But that’s how the super-rich seem to see us: as moochers, taxing them to indulge ourselves. It was Ayn Rand’s attitude, shown in Atlas Shrugs. And it’s how the upper classes see us, especially the Libertarians infecting the Republican and Conservative parties, whose eyes were aglow with the joys of the unrestrained free market and the delights of South American death squads and the monsters that governed them. Walking atrocities against the human condition like General Pinochet, the Contras, Noriega. All the thugs, monsters and torturers, who raped and butchered their people, while Reagan slavered over them as ‘the moral equivalent of our Founding Fathers’. And you know what? An increasing number of progressives are taking a hard look at the Fathers of the American nation. Patricians to a man, who definitely had no intention of the freeing the slaves, or giving the vote to the ladies. and who explicitly wrote that they were concerned to protect property from the indigent masses. Outright imperialists, who took land from Mexico, and explicitly wrote that they looked forward to the whole of South America falling into the hands of ‘our people’. If you need a reason why many South Americans hate America with a passion, start with that one. It’s the reason behind the creation of ‘Arielismo’. This is the literary and political movement, which started in Argentina in the 19th century, which uses the figure of Caliban in Shakespeare’s the Tempest to criticise and attack European and North American colonialism, with the peoples of the South as the Caliban-esque colonised. It was formed by Argentinian literary intellectuals as a reaction to America’s wars against Mexico and annexation of Mexican territory, and their attempts to conquer Cuba during the Spanish-American War.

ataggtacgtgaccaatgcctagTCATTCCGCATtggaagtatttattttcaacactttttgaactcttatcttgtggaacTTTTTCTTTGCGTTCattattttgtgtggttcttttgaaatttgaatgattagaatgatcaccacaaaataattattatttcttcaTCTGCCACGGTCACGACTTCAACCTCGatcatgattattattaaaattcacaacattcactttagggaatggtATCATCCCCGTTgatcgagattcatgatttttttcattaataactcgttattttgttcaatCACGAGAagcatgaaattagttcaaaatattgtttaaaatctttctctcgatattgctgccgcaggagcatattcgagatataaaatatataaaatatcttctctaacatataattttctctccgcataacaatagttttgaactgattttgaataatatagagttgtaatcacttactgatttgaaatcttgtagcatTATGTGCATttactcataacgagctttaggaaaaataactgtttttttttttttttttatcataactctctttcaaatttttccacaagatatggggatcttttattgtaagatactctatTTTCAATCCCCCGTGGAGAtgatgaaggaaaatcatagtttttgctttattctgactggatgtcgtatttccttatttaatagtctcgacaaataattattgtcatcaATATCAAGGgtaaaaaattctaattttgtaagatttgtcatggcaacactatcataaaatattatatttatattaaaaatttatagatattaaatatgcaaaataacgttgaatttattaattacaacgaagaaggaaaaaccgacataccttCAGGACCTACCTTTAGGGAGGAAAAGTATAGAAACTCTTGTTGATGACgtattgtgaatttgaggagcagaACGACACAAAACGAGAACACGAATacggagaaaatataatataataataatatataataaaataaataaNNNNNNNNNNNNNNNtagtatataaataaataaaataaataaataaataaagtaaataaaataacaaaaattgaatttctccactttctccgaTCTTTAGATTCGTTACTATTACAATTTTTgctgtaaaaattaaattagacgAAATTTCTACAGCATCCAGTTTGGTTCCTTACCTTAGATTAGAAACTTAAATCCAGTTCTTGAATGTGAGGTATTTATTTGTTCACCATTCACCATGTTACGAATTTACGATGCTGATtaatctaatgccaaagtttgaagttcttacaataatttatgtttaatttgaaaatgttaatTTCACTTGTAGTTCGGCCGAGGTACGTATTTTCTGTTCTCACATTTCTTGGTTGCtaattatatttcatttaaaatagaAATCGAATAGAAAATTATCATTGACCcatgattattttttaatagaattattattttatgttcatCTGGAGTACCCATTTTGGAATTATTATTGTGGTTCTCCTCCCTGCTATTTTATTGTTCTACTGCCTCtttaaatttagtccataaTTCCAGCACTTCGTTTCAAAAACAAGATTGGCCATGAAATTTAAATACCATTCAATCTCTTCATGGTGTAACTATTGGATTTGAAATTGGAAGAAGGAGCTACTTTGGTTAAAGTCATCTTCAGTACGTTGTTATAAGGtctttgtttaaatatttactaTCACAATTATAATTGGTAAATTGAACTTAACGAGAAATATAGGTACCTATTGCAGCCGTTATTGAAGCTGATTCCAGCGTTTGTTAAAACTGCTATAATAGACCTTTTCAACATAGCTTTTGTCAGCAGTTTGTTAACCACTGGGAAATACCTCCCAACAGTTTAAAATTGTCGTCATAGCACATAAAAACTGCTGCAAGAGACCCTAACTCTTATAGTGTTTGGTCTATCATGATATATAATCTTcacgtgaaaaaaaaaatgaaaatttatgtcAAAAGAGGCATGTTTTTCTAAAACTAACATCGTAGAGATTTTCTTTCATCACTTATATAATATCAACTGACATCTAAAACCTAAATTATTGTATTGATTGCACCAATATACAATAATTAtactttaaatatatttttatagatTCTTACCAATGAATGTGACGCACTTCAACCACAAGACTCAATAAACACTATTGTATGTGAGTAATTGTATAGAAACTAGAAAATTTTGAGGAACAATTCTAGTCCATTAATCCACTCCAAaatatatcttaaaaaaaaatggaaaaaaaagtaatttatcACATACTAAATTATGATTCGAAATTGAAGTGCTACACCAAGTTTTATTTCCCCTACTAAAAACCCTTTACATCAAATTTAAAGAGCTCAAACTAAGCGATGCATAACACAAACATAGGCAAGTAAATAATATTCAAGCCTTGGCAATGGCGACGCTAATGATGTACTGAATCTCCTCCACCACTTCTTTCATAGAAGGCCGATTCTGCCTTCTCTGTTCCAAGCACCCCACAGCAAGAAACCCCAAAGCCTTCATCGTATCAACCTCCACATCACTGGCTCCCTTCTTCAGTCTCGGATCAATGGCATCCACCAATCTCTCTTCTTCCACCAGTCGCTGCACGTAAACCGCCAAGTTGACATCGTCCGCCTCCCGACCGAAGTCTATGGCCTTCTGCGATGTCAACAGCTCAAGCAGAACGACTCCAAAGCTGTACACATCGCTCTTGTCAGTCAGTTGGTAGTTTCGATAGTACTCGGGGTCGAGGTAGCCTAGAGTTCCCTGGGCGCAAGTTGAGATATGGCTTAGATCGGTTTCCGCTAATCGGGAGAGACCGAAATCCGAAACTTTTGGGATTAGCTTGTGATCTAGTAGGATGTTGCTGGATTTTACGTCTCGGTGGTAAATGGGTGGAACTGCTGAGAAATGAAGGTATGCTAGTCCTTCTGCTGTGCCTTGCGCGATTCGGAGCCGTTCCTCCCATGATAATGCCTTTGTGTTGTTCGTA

That’s how South America responded to colonisation from the North and West. And colonialism – as troublesome ‘natives’ to be kept under control, is very much how the elite see ordinary Brits and Americans, regardless of whether they’re White, Black, Asian or members of the First Nations.